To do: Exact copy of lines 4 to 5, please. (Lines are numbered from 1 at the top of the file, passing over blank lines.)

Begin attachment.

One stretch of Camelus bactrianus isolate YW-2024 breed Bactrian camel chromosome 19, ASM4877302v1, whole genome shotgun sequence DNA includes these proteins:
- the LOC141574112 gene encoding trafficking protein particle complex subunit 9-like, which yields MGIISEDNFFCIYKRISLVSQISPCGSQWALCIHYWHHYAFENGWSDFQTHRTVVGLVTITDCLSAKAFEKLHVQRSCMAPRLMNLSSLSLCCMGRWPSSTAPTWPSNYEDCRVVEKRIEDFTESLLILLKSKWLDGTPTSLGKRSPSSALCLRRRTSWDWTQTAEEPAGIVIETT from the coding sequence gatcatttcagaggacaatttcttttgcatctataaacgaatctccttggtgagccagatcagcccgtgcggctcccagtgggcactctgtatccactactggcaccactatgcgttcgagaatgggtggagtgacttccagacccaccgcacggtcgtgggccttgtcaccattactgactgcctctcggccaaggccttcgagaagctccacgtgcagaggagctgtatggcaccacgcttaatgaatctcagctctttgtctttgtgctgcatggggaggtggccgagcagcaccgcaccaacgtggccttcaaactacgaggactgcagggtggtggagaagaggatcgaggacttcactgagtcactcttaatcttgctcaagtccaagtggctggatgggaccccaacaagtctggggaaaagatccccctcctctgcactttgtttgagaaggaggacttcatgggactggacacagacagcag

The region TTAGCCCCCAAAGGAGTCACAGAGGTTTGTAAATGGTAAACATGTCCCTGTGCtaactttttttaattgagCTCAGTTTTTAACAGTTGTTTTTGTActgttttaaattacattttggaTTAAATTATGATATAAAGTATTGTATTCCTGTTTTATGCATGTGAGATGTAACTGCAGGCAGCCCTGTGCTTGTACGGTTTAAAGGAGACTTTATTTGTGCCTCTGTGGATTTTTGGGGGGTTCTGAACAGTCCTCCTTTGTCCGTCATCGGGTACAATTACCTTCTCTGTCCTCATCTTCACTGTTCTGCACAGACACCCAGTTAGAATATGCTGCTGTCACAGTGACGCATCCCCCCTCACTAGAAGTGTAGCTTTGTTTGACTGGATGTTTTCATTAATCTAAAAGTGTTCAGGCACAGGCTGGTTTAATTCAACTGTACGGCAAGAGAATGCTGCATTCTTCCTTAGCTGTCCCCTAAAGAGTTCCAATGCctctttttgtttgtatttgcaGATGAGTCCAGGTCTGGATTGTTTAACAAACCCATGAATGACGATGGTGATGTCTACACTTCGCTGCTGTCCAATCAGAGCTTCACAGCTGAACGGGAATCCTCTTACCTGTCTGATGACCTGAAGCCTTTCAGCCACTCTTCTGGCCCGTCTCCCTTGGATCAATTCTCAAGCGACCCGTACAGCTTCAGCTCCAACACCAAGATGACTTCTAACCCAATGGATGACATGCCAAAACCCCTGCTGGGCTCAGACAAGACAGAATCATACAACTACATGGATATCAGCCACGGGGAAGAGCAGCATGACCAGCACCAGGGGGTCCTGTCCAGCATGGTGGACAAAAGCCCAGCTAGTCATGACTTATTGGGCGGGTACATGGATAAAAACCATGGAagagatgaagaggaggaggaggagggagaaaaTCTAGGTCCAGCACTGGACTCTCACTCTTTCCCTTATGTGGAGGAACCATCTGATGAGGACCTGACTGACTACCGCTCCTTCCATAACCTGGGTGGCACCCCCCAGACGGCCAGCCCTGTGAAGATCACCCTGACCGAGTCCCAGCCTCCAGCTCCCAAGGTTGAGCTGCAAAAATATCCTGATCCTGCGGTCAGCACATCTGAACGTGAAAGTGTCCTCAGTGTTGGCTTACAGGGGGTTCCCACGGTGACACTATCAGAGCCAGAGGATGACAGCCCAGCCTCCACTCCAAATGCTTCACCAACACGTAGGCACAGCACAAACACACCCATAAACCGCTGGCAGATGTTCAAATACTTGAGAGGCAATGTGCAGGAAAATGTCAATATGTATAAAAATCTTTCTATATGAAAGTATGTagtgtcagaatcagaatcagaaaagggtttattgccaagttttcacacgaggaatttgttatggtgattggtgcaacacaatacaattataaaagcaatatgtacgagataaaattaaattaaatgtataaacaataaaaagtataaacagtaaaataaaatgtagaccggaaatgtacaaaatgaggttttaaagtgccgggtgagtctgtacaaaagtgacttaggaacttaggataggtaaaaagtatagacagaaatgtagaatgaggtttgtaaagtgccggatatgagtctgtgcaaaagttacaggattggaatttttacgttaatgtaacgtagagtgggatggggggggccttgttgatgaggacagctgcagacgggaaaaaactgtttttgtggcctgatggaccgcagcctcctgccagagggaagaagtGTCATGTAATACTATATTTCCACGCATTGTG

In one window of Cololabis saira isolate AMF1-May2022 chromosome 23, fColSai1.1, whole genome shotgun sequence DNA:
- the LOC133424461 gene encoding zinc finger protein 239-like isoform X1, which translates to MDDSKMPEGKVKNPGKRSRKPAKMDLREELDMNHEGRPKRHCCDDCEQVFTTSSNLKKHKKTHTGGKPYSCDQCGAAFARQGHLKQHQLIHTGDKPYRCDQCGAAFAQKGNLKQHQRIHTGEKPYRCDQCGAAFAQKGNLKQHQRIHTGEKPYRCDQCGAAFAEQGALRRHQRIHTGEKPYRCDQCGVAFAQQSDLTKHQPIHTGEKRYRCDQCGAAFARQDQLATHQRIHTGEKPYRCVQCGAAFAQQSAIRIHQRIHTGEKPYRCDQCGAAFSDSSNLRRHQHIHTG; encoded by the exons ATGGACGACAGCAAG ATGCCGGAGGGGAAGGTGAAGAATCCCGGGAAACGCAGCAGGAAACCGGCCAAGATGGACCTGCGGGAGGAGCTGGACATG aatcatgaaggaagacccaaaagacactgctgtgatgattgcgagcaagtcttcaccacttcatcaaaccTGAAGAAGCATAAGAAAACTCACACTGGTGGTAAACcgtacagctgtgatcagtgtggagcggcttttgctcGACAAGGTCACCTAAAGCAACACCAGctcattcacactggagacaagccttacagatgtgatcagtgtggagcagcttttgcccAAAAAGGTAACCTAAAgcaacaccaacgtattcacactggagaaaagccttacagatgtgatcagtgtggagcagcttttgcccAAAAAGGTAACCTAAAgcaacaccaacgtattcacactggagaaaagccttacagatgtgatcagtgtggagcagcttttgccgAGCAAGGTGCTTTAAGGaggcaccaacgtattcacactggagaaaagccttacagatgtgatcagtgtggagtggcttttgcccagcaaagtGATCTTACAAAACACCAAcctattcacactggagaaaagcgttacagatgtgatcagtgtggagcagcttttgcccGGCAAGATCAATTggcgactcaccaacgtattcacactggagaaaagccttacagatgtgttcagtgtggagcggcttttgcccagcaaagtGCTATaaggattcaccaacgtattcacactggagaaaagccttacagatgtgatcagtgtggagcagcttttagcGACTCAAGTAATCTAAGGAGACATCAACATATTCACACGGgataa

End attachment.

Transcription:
In one window of Cololabis saira isolate AMF1-May2022 chromosome 23, fColSai1.1, whole genome shotgun sequence DNA:
- the LOC133424461 gene encoding zinc finger protein 239-like isoform X1, which translates to MDDSKMPEGKVKNPGKRSRKPAKMDLREELDMNHEGRPKRHCCDDCEQVFTTSSNLKKHKKTHTGGKPYSCDQCGAAFARQGHLKQHQLIHTGDKPYRCDQCGAAFAQKGNLKQHQRIHTGEKPYRCDQCGAAFAQKGNLKQHQRIHTGEKPYRCDQCGAAFAEQGALRRHQRIHTGEKPYRCDQCGVAFAQQSDLTKHQPIHTGEKRYRCDQCGAAFARQDQLATHQRIHTGEKPYRCVQCGAAFAQQSAIRIHQRIHTGEKPYRCDQCGAAFSDSSNLRRHQHIHTG; encoded by the exons ATGGACGACAGCAAG ATGCCGGAGGGGAAGGTGAAGAATCCCGGGAAACGCAGCAGGAAACCGGCCAAGATGGACCTGCGGGAGGAGCTGGACATG aatcatgaaggaagacccaaaagacactgctgtgatgattgcgagcaagtcttcaccacttcatcaaaccTGAAGAAGCATAAGAAAACTCACACTGGTGGTAAACcgtacagctgtgatcagtgtggagcggcttttgctcGACAAGGTCACCTAAAGCAACACCAGctcattcacactggagacaagccttacagatgtgatcagtgtggagcagcttttgcccAAAAAGGTAACCTAAAgcaacaccaacgtattcacactggagaaaagccttacagatgtgatcagtgtggagcagcttttgcccAAAAAGGTAACCTAAAgcaacaccaacgtattcacactggagaaaagccttacagatgtgatcagtgtggagcagcttttgccgAGCAAGGTGCTTTAAGGaggcaccaacgtattcacactggagaaaagccttacagatgtgatcagtgtggagtggcttttgcccagcaaagtGATCTTACAAAACACCAAcctattcacactggagaaaagcgttacagatgtgatcagtgtggagcagcttttgcccGGCAAGATCAATTggcgactcaccaacgtattcacactggagaaaagccttacagatgtgttcagtgtggagcggcttttgcccagcaaagtGCTATaaggattcaccaacgtattcacactggagaaaagccttacagatgtgatcagtgtggagcagcttttagcGACTCAAGTAATCTAAGGAGACATCAACATATTCACACGGgataa